Earth Week encourages eco-friendly practices

Geneseo Environmental Organization hosted their annual Earth Week, promoting ecological consciousness and sustainable practices. At the Dumpster Dive, students sorted through garbage to see how much recycled waste they could salvage from the trash. (Annalee Bainnson/Assoc. Photo Editor)

The Geneseo Environmental Organization held their annual Dumpster Dive event on the MacVittie College Union’s patio to celebrate Earth Week on Tuesday April 18. Earth Day is officially on Sunday April 23.

The event advocated recycling and trash reduction to encourage students to examine on-campus waste.

Wearing protective gear, students sifted through bags of garbage collected from different buildings across campus. As they dug through the trash, participants removed recyclable materials: plastic, metal and compostable garbage—through which participants lessened the amount of waste by six pounds. 

“It’s a live, interactive art exhibit,” geography major junior Vanessa Haas said. “What we’re trying to do is make the campus more aware of what we throw out and how much of it can actually be recycled.”

Before sorting the garbage, team members weighed each bag with a hanging scale. Among the trash, they found not only recyclable and compostable items, but also food, half-finished coffees and Tupperware. 

“I’m really surprised by what we find in the garbage and how wasteful people are with certain things,” biology major sophomore Alison Rigg said. 

GEO will present their data from the Dumpster Dive on Geneseo Recognizing Excellence, Achievement & Talent Day. 

In addition to the Dumpster Dive, Geneseo Campus Activities Board and GEO hosted “ecospeaker” Dave Wann in Newton 201 to commemorate Earth Week on Wednesday April 19. During his address, Wann spoke on pursuing sustainability from an anthropological perspective. 

To setup the lecture, Wann began by performing an original song, titled, “The Monkey Song.” Foregrounding meaningful work, the song implored listeners to seek meaningful and enjoyable vocations, so as not to trap themselves in a metaphorical zoo.

“I urge you to find a work direction in life that fits and makes you feel good,” Wann said. “Otherwise, you will regret it—I know a lot of people in their 40s and 50s who are making some money, but it doesn’t resonate with them.”

Referencing Gandhi, Wann argued that speed, power and wealth have no relevance if applied in the wrong direction. In America, the culture has failed by getting itself preoccupied with a fixation on money, according to Wann. 

“As a culture, rather than focusing on health and wellness, we’ve focused on health and hell-ness,” Wann said. “A lot of anxiety has come out of trying to live up to things we’ve imagined, and all the addictions we have only guarantee ourselves dissatisfaction.”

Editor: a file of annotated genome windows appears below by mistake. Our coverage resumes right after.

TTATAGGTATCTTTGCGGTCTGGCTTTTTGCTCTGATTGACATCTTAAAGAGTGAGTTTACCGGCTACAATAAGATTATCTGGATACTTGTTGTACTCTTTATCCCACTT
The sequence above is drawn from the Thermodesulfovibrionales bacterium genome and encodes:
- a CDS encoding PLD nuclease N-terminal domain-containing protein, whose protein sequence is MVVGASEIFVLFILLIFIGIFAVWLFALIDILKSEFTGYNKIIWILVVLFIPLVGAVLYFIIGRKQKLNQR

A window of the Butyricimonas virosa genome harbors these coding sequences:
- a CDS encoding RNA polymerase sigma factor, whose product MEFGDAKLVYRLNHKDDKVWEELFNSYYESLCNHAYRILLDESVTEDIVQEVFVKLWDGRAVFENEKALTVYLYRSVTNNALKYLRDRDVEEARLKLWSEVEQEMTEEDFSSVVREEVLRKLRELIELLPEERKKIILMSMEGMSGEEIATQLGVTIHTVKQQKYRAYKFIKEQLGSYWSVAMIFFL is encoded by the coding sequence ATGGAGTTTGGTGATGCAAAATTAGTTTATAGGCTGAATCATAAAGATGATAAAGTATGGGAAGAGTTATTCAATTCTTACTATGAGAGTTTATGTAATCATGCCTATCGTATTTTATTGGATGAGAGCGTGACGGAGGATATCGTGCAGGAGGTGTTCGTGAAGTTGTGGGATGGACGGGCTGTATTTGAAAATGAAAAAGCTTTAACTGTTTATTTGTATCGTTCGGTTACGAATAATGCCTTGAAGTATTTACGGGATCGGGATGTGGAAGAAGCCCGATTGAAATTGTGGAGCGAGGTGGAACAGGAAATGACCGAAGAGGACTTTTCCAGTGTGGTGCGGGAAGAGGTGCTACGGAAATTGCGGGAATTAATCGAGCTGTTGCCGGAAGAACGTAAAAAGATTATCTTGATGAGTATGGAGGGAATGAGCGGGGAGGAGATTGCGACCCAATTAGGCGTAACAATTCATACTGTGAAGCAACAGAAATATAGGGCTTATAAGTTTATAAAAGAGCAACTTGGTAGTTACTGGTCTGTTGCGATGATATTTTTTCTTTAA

To Wann, who works as a freelance writer, the solution to America’s cultural dilemma demands reprioritization on a revolutionary scale. For creating a sustainable future, Wann proposed adopting a system with well-earned social rewards, rather than allowing financial incentives to define status. 

In reconfiguring American culture, the definition of success must change to reflect a higher sense of purpose and belonging that transcends profit, according to Wann. Using agency as the vehicle for sustainability, Americans should adopt the role of active designers who decide their own culture. 

“Redefining success is the simplest path to saving the environment,” Wann said. “If we can each convince ourselves we’ve reached a point of content, then we can get away from the anxiety of comparison.”

To seek simple prosperity, Wann advocates a return to collective intuition that addresses timeless human needs and that allows for the differentiation between what he calls fake wealth and real wealth. While radical cultural change might seem daunting, Wann finds optimism in the actualization of nation ethics already achieved by Japan, Costa Rica and Denmark. 

With a full week of programming, Geneseo has marked Earth Week in an enlightening fashion. From waste to sustainability, the community continues on through April with a greater education on ecological consciousness.

Staff writer Sarah Buckser contributed to the writing of this article.

Hearty minestrone soup to slurp while studying

As we get closer to the end of the semester, college students tend to dread an onslaught of work. With the ingredients and appliances available on campus, however, you can make yourself this nutrient-dense minestrone soup—in just 10 minutes. 

Ingredients:

2 teaspoons olive oil

2 carrots, halved lengthwise and thinly sliced

1 red bell pepper (seeds removed), cut into 1/2-inch pieces

8 ounces green beans (stems trimmed), cut into 2-inch pieces

3 garlic cloves, thinly sliced

1/3 cup couscous

1 can (14.5 ounces) chicken broth

2 tablespoons tomato paste

1 can (15.5 ounces) beans, drained and rinsed

Salt

Flat-leaf parsley leaves

Shaved Parmesan cheese

Directions:

1. In a three-quart microwave-safe dish, place oil, carrots, bell pepper, green beans and garlic; stir, cover and microwave on high for five minutes.

2. Add couscous, broth, tomato paste, navy beans, one cup water and 1/2 teaspoon salt.

3. Microwave on high until vegetables and couscous are tender—approximately five more minutes.

4. Remove from microwave and—when cooled—stir in parsley and sprinkle with cheese.